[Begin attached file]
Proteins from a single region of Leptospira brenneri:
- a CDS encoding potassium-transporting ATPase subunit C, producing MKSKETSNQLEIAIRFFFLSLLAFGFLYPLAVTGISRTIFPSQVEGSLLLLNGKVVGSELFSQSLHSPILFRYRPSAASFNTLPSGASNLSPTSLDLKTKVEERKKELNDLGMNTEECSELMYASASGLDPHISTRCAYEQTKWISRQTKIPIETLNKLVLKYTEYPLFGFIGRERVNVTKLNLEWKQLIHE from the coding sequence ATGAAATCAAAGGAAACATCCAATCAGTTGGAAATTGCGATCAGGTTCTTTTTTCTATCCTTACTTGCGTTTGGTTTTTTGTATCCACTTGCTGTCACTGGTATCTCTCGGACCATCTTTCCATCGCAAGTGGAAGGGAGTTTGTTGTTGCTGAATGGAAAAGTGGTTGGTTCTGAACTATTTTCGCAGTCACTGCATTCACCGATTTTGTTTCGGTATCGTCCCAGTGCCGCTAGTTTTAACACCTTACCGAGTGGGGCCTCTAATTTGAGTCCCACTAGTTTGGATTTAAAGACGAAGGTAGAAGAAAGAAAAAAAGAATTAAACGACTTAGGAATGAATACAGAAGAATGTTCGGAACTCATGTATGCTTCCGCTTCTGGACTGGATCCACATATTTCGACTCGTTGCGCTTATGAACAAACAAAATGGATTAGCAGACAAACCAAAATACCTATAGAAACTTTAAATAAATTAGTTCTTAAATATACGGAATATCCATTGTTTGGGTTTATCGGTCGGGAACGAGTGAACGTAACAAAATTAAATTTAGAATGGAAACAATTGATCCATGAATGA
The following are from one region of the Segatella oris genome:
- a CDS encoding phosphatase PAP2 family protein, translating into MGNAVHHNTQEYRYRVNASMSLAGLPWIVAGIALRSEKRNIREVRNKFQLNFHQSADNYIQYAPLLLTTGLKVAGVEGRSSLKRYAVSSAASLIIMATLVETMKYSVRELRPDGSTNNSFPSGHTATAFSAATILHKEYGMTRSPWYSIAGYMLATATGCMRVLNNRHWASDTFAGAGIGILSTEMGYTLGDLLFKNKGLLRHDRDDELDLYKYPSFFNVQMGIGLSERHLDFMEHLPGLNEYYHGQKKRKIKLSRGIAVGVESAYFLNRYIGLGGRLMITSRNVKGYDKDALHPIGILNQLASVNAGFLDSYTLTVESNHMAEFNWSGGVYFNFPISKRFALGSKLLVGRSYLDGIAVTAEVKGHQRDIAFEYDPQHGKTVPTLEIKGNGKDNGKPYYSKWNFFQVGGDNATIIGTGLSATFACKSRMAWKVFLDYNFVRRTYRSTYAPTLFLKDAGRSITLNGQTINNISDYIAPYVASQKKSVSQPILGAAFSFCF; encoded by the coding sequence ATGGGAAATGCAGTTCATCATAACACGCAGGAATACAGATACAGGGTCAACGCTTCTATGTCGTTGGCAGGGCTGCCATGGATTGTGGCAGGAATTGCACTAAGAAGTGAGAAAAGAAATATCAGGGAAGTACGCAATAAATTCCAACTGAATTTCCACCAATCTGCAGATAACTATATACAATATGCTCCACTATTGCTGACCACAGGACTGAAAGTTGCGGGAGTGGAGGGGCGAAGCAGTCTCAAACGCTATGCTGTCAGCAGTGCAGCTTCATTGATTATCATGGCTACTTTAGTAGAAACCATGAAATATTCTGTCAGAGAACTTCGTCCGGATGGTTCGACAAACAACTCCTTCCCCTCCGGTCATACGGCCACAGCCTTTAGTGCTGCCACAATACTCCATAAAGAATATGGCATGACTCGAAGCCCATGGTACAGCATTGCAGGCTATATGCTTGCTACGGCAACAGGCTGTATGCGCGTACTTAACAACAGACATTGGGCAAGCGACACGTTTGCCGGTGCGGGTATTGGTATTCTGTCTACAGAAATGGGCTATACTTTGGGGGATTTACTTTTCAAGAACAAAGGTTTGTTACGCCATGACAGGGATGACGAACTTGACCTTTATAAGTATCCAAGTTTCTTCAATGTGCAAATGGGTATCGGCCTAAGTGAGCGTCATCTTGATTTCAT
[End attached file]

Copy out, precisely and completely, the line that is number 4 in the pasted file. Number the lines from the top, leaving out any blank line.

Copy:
- a CDS encoding phosphatase PAP2 family protein, translating into MGNAVHHNTQEYRYRVNASMSLAGLPWIVAGIALRSEKRNIREVRNKFQLNFHQSADNYIQYAPLLLTTGLKVAGVEGRSSLKRYAVSSAASLIIMATLVETMKYSVRELRPDGSTNNSFPSGHTATAFSAATILHKEYGMTRSPWYSIAGYMLATATGCMRVLNNRHWASDTFAGAGIGILSTEMGYTLGDLLFKNKGLLRHDRDDELDLYKYPSFFNVQMGIGLSERHLDFMEHLPGLNEYYHGQKKRKIKLSRGIAVGVESAYFLNRYIGLGGRLMITSRNVKGYDKDALHPIGILNQLASVNAGFLDSYTLTVESNHMAEFNWSGGVYFNFPISKRFALGSKLLVGRSYLDGIAVTAEVKGHQRDIAFEYDPQHGKTVPTLEIKGNGKDNGKPYYSKWNFFQVGGDNATIIGTGLSATFACKSRMAWKVFLDYNFVRRTYRSTYAPTLFLKDAGRSITLNGQTINNISDYIAPYVASQKKSVSQPILGAAFSFCF; encoded by the coding sequence ATGGGAAATGCAGTTCATCATAACACGCAGGAATACAGATACAGGGTCAACGCTTCTATGTCGTTGGCAGGGCTGCCATGGATTGTGGCAGGAATTGCACTAAGAAGTGAGAAAAGAAATATCAGGGAAGTACGCAATAAATTCCAACTGAATTTCCACCAATCTGCAGATAACTATATACAATATGCTCCACTATTGCTGACCACAGGACTGAAAGTTGCGGGAGTGGAGGGGCGAAGCAGTCTCAAACGCTATGCTGTCAGCAGTGCAGCTTCATTGATTATCATGGCTACTTTAGTAGAAACCATGAAATATTCTGTCAGAGAACTTCGTCCGGATGGTTCGACAAACAACTCCTTCCCCTCCGGTCATACGGCCACAGCCTTTAGTGCTGCCACAATACTCCATAAAGAATATGGCATGACTCGAAGCCCATGGTACAGCATTGCAGGCTATATGCTTGCTACGGCAACAGGCTGTATGCGCGTACTTAACAACAGACATTGGGCAAGCGACACGTTTGCCGGTGCGGGTATTGGTATTCTGTCTACAGAAATGGGCTATACTTTGGGGGATTTACTTTTCAAGAACAAAGGTTTGTTACGCCATGACAGGGATGACGAACTTGACCTTTATAAGTATCCAAGTTTCTTCAATGTGCAAATGGGTATCGGCCTAAGTGAGCGTCATCTTGATTTCAT